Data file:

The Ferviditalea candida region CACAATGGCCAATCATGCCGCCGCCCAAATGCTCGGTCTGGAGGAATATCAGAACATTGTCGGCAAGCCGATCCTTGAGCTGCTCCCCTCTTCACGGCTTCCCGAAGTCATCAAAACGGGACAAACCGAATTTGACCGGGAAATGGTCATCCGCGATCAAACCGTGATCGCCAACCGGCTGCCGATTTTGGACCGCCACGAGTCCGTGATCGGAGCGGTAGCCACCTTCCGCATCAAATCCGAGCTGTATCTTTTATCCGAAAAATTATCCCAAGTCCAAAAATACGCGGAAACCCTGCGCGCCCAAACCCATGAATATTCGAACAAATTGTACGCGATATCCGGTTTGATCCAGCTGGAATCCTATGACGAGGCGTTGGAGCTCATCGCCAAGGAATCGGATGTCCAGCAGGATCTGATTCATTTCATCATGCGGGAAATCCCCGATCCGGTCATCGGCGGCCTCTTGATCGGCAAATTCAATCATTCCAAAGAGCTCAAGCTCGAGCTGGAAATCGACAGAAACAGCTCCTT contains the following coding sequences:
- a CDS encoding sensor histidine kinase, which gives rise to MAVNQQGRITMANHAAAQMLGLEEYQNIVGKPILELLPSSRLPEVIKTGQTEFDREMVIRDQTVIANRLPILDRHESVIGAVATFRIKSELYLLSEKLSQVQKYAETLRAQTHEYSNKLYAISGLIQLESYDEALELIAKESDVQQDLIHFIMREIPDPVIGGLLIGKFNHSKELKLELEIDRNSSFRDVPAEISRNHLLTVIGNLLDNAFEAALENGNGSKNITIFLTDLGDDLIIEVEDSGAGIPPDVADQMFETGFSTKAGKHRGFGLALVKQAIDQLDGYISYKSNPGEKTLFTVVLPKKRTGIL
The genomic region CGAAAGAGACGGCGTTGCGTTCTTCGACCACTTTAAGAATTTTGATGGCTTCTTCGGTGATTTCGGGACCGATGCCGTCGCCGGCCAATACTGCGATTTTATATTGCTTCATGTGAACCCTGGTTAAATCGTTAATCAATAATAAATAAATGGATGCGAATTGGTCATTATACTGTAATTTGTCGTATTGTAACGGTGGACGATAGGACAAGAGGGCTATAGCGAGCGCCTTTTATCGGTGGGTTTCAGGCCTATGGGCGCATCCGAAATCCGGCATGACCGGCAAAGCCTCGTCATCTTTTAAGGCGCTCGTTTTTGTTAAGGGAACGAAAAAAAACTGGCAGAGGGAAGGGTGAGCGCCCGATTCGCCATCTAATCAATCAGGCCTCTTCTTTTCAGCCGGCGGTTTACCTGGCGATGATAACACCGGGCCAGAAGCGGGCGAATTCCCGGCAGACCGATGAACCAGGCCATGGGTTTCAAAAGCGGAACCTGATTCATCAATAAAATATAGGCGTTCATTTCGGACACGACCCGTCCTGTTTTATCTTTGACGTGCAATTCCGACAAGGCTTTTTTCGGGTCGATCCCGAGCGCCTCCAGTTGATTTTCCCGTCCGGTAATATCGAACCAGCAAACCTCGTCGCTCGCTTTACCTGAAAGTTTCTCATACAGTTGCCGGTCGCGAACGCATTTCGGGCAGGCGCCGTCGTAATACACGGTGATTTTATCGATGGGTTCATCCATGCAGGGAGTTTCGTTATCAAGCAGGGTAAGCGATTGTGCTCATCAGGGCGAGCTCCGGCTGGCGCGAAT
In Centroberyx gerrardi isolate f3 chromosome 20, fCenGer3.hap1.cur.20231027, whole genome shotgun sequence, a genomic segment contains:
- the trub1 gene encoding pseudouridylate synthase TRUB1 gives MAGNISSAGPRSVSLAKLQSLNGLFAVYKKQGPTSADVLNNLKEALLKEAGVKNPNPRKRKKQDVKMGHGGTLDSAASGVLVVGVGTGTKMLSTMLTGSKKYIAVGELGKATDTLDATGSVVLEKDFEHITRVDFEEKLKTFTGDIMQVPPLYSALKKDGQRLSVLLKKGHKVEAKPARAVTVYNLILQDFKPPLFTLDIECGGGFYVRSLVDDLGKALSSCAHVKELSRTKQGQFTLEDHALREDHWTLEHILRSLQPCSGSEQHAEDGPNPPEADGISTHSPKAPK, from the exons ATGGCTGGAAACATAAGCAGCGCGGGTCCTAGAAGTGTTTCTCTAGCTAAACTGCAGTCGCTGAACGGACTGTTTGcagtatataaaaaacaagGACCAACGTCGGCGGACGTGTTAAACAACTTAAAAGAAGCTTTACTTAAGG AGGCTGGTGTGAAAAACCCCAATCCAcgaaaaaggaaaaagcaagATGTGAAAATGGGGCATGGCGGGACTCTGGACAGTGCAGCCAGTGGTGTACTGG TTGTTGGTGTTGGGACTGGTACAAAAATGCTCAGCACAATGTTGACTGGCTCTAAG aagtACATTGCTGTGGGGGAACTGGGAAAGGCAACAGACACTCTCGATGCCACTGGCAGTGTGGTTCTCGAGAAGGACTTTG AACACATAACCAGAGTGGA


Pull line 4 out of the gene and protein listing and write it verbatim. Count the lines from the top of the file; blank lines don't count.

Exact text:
In Centroberyx gerrardi isolate f3 chromosome 20, fCenGer3.hap1.cur.20231027, whole genome shotgun sequence, a genomic segment contains: